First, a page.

GAME NAME: Fable Annivesary
DEVELOPER(S): Lionhead Studios
PUBLISHER(S): Microsoft Game Studios
PLATFORM(S): Xbox 360
GENRE(S): RPG, Adventure
RELEASE DATE(S): February 7th, 2014
Almost 10 years have passed since Fable was released on the Xbox and PC. It was Molyneux’s and Lionhead’s game that was going to change the way we played games as it promised consequences for every action. At the time, the general reception was very positive with the game proving incredibly popular, though it supposedly didn’t quite carry through with exactly what was promised. 10 years on and the game has been remade in HD with the Anniversary edition. Does it stand the test of time?
I must just say at the start that I never played the original Fable. I didn’t have an Xbox nor a PC good enough to run it, so Anniversary is the first time I am seeing the game. I did play Fable 2, however, so I did at least have some background in the type of game it was, and having thoroughly enjoyed Fable 3 was glad to finally get to play the original.
Playing through the original was really a case of lots of hits as well as misses. You start off with your hero as a child just before his home town is attacked by bandits; his family killed. But the hero survives and is taken to the Hero’s Guild, where, under the guidance of Maze, he learns the ins and outs of being a hero. Time passes and before long you will be equipped with a weapon and the ability to use magic and can take on quests that are set out for you.
The world of Albion is so wonderfully created that you can’t help but want to explore it whenever you get the chance. There are interesting characters scattered throughout the world, and many with quests to send you on. The main story quests keep the game interesting with an intriguing story set aside the action. While the combat does feel very clunky at times, once you get used to it, it becomes instinctive, although it is very shallow and does often feel like a button masher.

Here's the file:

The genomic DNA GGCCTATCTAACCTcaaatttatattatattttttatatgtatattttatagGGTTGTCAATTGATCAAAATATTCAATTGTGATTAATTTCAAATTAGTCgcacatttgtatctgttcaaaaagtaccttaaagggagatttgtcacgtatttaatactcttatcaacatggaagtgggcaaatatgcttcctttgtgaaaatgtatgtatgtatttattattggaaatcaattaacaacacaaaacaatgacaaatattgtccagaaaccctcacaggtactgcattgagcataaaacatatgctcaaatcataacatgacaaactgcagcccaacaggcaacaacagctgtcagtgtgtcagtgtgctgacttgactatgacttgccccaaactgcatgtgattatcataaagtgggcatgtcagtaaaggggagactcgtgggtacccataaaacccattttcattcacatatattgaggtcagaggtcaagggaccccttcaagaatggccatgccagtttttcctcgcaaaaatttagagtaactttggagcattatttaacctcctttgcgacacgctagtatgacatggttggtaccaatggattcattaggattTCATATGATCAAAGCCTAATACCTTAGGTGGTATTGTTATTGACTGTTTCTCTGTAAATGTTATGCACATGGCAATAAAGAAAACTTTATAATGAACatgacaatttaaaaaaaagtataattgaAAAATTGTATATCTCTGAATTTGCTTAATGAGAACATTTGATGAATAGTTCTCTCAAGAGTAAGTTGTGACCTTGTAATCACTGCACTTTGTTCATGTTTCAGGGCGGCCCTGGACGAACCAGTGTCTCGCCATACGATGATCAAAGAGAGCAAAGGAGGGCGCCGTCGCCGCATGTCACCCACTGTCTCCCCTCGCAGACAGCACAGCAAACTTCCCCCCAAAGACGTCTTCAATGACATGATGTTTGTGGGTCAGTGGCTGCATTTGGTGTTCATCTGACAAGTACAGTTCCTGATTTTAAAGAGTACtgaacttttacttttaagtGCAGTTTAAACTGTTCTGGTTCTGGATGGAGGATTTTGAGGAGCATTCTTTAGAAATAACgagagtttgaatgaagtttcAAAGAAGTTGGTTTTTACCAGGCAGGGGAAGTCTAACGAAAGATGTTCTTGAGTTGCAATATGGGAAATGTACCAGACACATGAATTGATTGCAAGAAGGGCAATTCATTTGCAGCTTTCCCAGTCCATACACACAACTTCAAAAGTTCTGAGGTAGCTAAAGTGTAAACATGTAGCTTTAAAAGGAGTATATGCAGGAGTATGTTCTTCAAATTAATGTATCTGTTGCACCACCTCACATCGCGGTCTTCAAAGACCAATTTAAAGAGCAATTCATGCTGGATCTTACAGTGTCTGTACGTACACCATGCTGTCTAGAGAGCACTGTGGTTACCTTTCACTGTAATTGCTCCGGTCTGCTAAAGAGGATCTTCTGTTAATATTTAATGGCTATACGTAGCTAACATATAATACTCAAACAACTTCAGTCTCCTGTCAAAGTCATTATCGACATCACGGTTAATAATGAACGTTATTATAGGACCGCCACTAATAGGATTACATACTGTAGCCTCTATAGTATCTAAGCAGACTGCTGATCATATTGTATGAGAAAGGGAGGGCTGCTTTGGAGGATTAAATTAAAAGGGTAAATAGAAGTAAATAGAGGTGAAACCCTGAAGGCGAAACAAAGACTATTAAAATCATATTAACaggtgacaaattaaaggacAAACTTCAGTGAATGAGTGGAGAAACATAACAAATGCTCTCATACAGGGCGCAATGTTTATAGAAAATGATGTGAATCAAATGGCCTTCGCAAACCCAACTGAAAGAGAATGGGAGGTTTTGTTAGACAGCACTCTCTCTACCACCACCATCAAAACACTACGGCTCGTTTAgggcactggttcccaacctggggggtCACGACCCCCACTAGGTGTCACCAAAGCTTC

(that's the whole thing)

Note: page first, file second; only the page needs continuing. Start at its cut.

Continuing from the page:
The combat is split into different parts. Your hero can wield a primary weapon such as a sword, axe, mace or any other kind of melee weapon. He also has a crossbow for projectile attacks, and then also a set of magic attacks. Blending them is often the key to success, and there are enough options to keep things fresh throughout the game. Especially with the magic attacks which have quite an extensive range, and finding which will be most useful is key to strategy.
The problem with the combat is that the controls don’t always feel natural. The lock-on ability is awful, and, at times, instead of locking onto an enemy it will target thin air. At other times, just as you thought you had got the hang of it, it changes the locked-on enemy without any reason. The layout is also a bit tricky as you try to manage the locking-on together with blocking, magic attacks and melee attacks and, again, it just feels messy. Blocking works just fine, but dodging is a nightmare as every time you roll to dodge your hero becomes stuck just for a second. That little pause is very annoying, though not game breaking. Thankfully, there is an option to change the controls to those of Fable 2 and Fable 3 which are far better, but I did try play it as the original intended for the most part.